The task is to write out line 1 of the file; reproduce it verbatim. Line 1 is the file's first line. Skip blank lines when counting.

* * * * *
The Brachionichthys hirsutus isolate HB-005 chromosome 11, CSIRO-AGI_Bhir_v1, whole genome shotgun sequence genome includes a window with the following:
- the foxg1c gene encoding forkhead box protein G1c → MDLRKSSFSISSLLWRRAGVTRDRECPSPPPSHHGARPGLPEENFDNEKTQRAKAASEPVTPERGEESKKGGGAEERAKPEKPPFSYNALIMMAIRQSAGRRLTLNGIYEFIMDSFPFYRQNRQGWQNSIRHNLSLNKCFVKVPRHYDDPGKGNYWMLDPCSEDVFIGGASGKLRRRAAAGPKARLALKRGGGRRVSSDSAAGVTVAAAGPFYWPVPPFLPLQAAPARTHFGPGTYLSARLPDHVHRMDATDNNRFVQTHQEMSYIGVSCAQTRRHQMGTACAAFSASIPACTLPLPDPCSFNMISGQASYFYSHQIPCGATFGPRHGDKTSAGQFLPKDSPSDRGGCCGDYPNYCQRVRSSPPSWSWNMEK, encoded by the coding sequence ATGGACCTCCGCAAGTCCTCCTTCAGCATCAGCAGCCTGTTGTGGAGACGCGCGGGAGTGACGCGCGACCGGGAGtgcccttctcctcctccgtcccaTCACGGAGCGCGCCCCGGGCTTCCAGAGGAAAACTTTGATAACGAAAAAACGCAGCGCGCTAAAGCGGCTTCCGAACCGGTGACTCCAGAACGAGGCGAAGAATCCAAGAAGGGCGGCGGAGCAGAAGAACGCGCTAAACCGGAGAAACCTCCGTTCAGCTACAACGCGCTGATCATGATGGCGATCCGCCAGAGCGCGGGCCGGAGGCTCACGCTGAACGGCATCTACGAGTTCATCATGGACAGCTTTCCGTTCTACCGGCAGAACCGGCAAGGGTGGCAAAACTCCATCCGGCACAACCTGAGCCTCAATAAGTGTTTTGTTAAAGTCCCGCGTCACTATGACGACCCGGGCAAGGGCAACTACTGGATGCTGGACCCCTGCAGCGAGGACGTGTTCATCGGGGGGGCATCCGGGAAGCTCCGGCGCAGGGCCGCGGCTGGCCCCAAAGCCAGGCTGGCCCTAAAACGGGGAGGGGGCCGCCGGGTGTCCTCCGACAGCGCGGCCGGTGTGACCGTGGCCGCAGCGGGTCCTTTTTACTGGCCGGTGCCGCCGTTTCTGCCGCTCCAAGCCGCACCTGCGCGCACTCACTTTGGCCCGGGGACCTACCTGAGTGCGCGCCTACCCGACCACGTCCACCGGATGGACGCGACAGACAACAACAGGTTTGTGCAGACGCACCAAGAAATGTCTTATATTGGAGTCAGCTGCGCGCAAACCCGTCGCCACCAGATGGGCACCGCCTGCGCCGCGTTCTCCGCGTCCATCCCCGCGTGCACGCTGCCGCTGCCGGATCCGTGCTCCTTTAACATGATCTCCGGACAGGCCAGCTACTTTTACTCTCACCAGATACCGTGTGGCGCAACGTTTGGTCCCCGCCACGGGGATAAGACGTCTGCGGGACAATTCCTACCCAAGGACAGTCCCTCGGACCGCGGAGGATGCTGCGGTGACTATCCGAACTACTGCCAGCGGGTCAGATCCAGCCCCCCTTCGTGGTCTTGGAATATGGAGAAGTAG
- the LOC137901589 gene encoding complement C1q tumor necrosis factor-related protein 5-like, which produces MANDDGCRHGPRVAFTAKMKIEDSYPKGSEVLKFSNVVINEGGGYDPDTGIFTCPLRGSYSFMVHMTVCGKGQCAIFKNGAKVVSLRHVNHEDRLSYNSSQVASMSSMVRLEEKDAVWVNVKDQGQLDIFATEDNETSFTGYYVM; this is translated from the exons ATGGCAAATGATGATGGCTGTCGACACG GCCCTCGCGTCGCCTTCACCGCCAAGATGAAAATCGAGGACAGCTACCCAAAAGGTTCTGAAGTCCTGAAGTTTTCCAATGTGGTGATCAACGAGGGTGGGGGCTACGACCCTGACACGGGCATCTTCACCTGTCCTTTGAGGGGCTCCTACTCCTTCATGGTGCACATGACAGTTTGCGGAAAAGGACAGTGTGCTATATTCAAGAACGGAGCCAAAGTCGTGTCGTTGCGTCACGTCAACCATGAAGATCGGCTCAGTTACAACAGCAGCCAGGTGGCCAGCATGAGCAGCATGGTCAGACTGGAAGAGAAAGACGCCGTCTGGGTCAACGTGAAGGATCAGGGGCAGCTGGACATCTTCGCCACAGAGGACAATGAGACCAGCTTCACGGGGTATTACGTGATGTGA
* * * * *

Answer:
The Brachionichthys hirsutus isolate HB-005 chromosome 11, CSIRO-AGI_Bhir_v1, whole genome shotgun sequence genome includes a window with the following: